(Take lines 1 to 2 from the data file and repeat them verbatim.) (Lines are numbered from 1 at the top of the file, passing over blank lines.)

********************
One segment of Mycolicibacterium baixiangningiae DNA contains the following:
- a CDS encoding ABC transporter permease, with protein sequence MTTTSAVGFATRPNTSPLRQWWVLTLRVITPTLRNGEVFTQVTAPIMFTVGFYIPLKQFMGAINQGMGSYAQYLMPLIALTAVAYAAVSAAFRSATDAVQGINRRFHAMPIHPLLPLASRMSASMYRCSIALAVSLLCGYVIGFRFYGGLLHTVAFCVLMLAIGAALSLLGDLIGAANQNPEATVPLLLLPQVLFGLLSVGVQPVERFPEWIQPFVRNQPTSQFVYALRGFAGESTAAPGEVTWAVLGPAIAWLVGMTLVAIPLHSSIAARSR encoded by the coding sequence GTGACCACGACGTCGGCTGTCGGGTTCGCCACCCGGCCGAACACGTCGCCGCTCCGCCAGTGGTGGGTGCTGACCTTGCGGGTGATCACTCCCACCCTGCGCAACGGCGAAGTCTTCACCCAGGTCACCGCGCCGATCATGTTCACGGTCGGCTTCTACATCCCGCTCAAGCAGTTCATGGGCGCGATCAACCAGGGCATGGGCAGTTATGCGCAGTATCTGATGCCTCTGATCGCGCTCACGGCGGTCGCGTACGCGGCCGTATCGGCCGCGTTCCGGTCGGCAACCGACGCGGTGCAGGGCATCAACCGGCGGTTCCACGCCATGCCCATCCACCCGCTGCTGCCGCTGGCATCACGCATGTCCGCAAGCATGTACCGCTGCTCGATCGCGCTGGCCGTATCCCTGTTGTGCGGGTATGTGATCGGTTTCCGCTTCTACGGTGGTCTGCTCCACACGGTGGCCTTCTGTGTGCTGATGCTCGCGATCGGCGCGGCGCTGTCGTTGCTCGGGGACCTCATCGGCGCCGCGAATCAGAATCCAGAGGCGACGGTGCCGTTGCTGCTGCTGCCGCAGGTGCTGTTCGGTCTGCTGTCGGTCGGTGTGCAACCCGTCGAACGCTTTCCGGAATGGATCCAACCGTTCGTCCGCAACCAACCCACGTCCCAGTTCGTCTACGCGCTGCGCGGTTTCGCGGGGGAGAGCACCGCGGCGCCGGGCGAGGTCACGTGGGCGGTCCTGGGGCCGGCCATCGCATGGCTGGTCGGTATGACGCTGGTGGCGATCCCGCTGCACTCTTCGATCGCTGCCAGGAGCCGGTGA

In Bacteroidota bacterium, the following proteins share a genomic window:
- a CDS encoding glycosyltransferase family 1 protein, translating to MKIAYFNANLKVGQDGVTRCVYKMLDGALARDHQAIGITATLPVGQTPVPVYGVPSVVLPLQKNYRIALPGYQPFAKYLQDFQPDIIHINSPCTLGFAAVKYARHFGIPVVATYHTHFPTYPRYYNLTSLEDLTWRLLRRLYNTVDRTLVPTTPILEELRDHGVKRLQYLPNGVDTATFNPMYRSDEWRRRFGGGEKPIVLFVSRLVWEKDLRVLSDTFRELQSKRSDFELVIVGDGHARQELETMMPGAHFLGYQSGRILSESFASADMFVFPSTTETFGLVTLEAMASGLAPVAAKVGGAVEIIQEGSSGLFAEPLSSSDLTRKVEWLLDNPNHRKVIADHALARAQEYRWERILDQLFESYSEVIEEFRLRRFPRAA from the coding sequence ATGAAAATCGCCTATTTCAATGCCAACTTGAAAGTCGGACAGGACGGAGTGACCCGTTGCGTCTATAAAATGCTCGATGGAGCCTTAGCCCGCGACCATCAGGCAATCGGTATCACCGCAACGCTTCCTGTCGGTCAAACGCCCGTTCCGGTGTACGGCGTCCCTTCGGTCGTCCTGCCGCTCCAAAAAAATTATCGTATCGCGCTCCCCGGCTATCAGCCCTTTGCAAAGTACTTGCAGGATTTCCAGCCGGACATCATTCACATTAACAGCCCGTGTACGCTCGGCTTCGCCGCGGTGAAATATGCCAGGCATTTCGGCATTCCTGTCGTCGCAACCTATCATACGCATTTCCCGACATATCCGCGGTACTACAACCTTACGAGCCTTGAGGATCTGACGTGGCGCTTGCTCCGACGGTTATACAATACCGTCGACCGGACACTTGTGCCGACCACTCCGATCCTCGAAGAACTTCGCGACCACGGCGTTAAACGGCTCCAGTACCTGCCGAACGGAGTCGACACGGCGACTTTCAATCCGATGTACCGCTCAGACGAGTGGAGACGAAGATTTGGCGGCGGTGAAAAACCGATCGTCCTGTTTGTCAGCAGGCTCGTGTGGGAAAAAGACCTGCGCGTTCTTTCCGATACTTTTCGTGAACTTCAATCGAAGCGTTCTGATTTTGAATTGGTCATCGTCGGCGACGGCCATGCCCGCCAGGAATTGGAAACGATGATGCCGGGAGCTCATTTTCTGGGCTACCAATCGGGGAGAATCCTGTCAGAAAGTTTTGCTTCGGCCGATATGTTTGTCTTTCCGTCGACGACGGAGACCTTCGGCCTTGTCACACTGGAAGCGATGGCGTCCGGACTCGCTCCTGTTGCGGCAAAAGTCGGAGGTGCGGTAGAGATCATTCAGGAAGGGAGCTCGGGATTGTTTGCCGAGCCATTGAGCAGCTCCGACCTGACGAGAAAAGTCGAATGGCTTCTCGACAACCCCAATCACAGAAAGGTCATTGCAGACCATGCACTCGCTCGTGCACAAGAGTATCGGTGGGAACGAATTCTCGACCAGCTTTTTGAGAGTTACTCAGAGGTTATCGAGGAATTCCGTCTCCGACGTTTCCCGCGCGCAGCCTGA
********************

One segment of Mycolicibacterium baixiangningiae DNA contains the following:
- a CDS encoding ABC transporter permease, with protein sequence MTTTSAVGFATRPNTSPLRQWWVLTLRVITPTLRNGEVFTQVTAPIMFTVGFYIPLKQFMGAINQGMGSYAQYLMPLIALTAVAYAAVSAAFRSATDAVQGINRRFHAMPIHPLLPLASRMSASMYRCSIALAVSLLCGYVIGFRFYGGLLHTVAFCVLMLAIGAALSLLGDLIGAANQNPEATVPLLLLPQVLFGLLSVGVQPVERFPEWIQPFVRNQPTSQFVYALRGFAGESTAAPGEVTWAVLGPAIAWLVGMTLVAIPLHSSIAARSR encoded by the coding sequence GTGACCACGACGTCGGCTGTCGGGTTCGCCACCCGGCCGAACACGTCGCCGCTCCGCCAGTGGTGGGTGCTGACCTTGCGGGTGATCACTCCCACCCTGCGCAACGGCGAAGTCTTCACCCAGGTCACCGCGCCGATCATGTTCACGGTCGGCTTCTACATCCCGCTCAAGCAGTTCATGGGCGCGATCAACCAGGGCATGGGCAGTTATGCGCAGTATCTGATGCCTCTGATCGCGCTCACGGCGGTCGCGTACGCGGCCGTATCGGCCGCGTTCCGGTCGGCAACCGACGCGGTGCAGGGCATCAACCGGCGGTTCCACGCCATGCCCATCCACCCGCTGCTGCCGCTGGCATCACGCATGTCCGCAAGCATGTACCGCTGCTCGATCGCGCTGGCCGTATCCCTGTTGTGCGGGTATGTGATCGGTTTCCGCTTCTACGGTGGTCTGCTCCACACGGTGGCCTTCTGTGTGCTGATGCTCGCGATCGGCGCGGCGCTGTCGTTGCTCGGGGACCTCATCGGCGCCGCGAATCAGAATCCAGAGGCGACGGTGCCGTTGCTGCTGCTGCCGCAGGTGCTGTTCGGTCTGCTGTCGGTCGGTGTGCAACCCGTCGAACGCTTTCCGGAATGGATCCAACCGTTCGTCCGCAACCAACCCACGTCCCAGTTCGTCTACGCGCTGCGCGGTTTCGCGGGGGAGAGCACCGCGGCGCCGGGCGAGGTCACGTGGGCGGTCCTGGGGCCGGCCATCGCATGGCTGGTCGGTATGACGCTGGTGGCGATCCCGCTGCACTCTTCGATCGCTGCCAGGAGCCGGTGA